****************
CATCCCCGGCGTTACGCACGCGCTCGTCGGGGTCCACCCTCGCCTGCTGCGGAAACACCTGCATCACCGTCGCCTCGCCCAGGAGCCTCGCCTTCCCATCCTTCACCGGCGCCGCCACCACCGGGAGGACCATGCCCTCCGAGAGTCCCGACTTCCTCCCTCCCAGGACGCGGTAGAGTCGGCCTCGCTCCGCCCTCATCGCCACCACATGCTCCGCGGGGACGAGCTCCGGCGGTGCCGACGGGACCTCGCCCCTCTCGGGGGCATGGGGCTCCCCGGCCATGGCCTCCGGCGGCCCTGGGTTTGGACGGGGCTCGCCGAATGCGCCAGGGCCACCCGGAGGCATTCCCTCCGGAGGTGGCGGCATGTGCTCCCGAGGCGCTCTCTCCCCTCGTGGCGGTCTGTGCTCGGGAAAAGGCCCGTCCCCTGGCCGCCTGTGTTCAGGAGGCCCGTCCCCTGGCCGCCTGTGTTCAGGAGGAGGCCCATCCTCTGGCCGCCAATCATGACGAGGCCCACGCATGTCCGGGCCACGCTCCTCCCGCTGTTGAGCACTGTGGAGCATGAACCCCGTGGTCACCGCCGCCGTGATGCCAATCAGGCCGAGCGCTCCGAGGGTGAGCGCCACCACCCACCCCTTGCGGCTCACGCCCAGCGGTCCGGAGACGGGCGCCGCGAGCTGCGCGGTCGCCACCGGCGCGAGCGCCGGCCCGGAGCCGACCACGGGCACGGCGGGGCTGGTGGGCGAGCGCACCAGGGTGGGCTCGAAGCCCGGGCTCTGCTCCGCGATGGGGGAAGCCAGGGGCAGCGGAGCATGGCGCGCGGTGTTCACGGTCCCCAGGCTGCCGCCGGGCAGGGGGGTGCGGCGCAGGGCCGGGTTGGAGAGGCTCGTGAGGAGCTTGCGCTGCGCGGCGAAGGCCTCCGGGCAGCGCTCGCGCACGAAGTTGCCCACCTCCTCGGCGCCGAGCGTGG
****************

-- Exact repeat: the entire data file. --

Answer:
CATCCCCGGCGTTACGCACGCGCTCGTCGGGGTCCACCCTCGCCTGCTGCGGAAACACCTGCATCACCGTCGCCTCGCCCAGGAGCCTCGCCTTCCCATCCTTCACCGGCGCCGCCACCACCGGGAGGACCATGCCCTCCGAGAGTCCCGACTTCCTCCCTCCCAGGACGCGGTAGAGTCGGCCTCGCTCCGCCCTCATCGCCACCACATGCTCCGCGGGGACGAGCTCCGGCGGTGCCGACGGGACCTCGCCCCTCTCGGGGGCATGGGGCTCCCCGGCCATGGCCTCCGGCGGCCCTGGGTTTGGACGGGGCTCGCCGAATGCGCCAGGGCCACCCGGAGGCATTCCCTCCGGAGGTGGCGGCATGTGCTCCCGAGGCGCTCTCTCCCCTCGTGGCGGTCTGTGCTCGGGAAAAGGCCCGTCCCCTGGCCGCCTGTGTTCAGGAGGCCCGTCCCCTGGCCGCCTGTGTTCAGGAGGAGGCCCATCCTCTGGCCGCCAATCATGACGAGGCCCACGCATGTCCGGGCCACGCTCCTCCCGCTGTTGAGCACTGTGGAGCATGAACCCCGTGGTCACCGCCGCCGTGATGCCAATCAGGCCGAGCGCTCCGAGGGTGAGCGCCACCACCCACCCCTTGCGGCTCACGCCCAGCGGTCCGGAGACGGGCGCCGCGAGCTGCGCGGTCGCCACCGGCGCGAGCGCCGGCCCGGAGCCGACCACGGGCACGGCGGGGCTGGTGGGCGAGCGCACCAGGGTGGGCTCGAAGCCCGGGCTCTGCTCCGCGATGGGGGAAGCCAGGGGCAGCGGAGCATGGCGCGCGGTGTTCACGGTCCCCAGGCTGCCGCCGGGCAGGGGGGTGCGGCGCAGGGCCGGGTTGGAGAGGCTCGTGAGGAGCTTGCGCTGCGCGGCGAAGGCCTCCGGGCAGCGCTCGCGCACGAAGTTGCCCACCTCCTCGGCGCCGAGCGTGG